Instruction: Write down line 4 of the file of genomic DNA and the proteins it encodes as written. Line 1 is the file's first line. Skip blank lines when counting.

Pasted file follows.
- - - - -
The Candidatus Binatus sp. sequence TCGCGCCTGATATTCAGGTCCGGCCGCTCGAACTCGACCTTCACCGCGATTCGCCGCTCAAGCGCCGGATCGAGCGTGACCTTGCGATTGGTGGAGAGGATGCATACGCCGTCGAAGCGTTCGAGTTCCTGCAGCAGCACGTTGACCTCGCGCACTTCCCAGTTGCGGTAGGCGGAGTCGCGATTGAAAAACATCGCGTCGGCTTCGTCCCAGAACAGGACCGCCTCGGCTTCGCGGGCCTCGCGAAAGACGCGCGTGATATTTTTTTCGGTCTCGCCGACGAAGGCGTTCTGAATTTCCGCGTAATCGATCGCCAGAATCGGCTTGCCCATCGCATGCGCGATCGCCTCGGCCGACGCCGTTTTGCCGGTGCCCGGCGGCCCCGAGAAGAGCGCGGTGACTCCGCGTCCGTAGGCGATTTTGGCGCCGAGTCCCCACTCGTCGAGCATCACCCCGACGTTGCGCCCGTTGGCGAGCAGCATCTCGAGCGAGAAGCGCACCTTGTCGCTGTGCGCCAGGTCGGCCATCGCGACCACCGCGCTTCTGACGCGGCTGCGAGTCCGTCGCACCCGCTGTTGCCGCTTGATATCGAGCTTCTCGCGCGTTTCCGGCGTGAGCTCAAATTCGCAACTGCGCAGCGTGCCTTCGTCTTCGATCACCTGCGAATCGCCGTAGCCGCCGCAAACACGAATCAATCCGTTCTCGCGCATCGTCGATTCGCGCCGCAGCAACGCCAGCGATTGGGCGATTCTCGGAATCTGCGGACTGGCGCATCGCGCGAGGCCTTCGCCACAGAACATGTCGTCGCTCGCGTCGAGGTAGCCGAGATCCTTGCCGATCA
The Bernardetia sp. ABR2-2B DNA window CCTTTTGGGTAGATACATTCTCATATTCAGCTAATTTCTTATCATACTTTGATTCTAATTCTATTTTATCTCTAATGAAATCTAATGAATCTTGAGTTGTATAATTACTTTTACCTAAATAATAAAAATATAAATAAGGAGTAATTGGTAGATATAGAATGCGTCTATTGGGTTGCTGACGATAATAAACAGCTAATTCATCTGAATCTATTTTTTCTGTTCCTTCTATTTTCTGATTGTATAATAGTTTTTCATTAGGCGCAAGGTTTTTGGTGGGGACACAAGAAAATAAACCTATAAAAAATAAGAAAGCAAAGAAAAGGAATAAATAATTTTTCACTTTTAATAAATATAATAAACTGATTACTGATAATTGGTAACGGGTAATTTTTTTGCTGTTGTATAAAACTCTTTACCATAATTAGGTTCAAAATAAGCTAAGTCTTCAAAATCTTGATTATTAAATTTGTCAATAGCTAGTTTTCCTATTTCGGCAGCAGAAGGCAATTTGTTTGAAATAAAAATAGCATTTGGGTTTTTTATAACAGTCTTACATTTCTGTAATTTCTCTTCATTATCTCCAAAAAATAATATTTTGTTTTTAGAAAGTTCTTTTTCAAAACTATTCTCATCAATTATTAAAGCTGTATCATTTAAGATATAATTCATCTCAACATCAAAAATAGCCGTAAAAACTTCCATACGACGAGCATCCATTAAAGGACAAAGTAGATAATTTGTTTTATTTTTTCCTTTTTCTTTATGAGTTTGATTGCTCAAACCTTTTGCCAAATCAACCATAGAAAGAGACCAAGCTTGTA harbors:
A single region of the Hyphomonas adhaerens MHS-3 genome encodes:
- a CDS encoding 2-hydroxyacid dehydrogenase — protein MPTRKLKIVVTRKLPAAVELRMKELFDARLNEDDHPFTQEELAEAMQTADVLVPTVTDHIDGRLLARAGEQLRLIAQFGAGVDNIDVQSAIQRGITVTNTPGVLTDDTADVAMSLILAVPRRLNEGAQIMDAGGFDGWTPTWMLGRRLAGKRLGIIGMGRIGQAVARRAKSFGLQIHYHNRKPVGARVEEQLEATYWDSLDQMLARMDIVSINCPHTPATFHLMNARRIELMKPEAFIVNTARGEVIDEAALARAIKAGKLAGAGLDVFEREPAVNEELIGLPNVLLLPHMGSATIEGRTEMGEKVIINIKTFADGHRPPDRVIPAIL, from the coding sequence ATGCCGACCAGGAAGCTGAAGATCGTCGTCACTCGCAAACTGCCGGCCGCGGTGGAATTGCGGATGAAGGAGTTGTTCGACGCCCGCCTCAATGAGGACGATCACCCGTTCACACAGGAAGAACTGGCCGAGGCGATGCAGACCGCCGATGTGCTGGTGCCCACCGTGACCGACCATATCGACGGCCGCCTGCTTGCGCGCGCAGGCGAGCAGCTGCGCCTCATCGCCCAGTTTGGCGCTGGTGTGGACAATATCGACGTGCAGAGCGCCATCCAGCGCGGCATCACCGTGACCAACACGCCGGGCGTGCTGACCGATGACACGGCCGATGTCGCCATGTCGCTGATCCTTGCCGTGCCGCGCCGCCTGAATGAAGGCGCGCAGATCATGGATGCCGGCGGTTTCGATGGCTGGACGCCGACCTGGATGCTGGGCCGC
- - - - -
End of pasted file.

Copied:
- a CDS encoding 2-hydroxyacid dehydrogenase — protein MPTRKLKIVVTRKLPAAVELRMKELFDARLNEDDHPFTQEELAEAMQTADVLVPTVTDHIDGRLLARAGEQLRLIAQFGAGVDNIDVQSAIQRGITVTNTPGVLTDDTADVAMSLILAVPRRLNEGAQIMDAGGFDGWTPTWMLGRRLAGKRLGIIGMGRIGQAVARRAKSFGLQIHYHNRKPVGARVEEQLEATYWDSLDQMLARMDIVSINCPHTPATFHLMNARRIELMKPEAFIVNTARGEVIDEAALARAIKAGKLAGAGLDVFEREPAVNEELIGLPNVLLLPHMGSATIEGRTEMGEKVIINIKTFADGHRPPDRVIPAIL, from the coding sequence ATGCCGACCAGGAAGCTGAAGATCGTCGTCACTCGCAAACTGCCGGCCGCGGTGGAATTGCGGATGAAGGAGTTGTTCGACGCCCGCCTCAATGAGGACGATCACCCGTTCACACAGGAAGAACTGGCCGAGGCGATGCAGACCGCCGATGTGCTGGTGCCCACCGTGACCGACCATATCGACGGCCGCCTGCTTGCGCGCGCAGGCGAGCAGCTGCGCCTCATCGCCCAGTTTGGCGCTGGTGTGGACAATATCGACGTGCAGAGCGCCATCCAGCGCGGCATCACCGTGACCAACACGCCGGGCGTGCTGACCGATGACACGGCCGATGTCGCCATGTCGCTGATCCTTGCCGTGCCGCGCCGCCTGAATGAAGGCGCGCAGATCATGGATGCCGGCGGTTTCGATGGCTGGACGCCGACCTGGATGCTGGGCCGC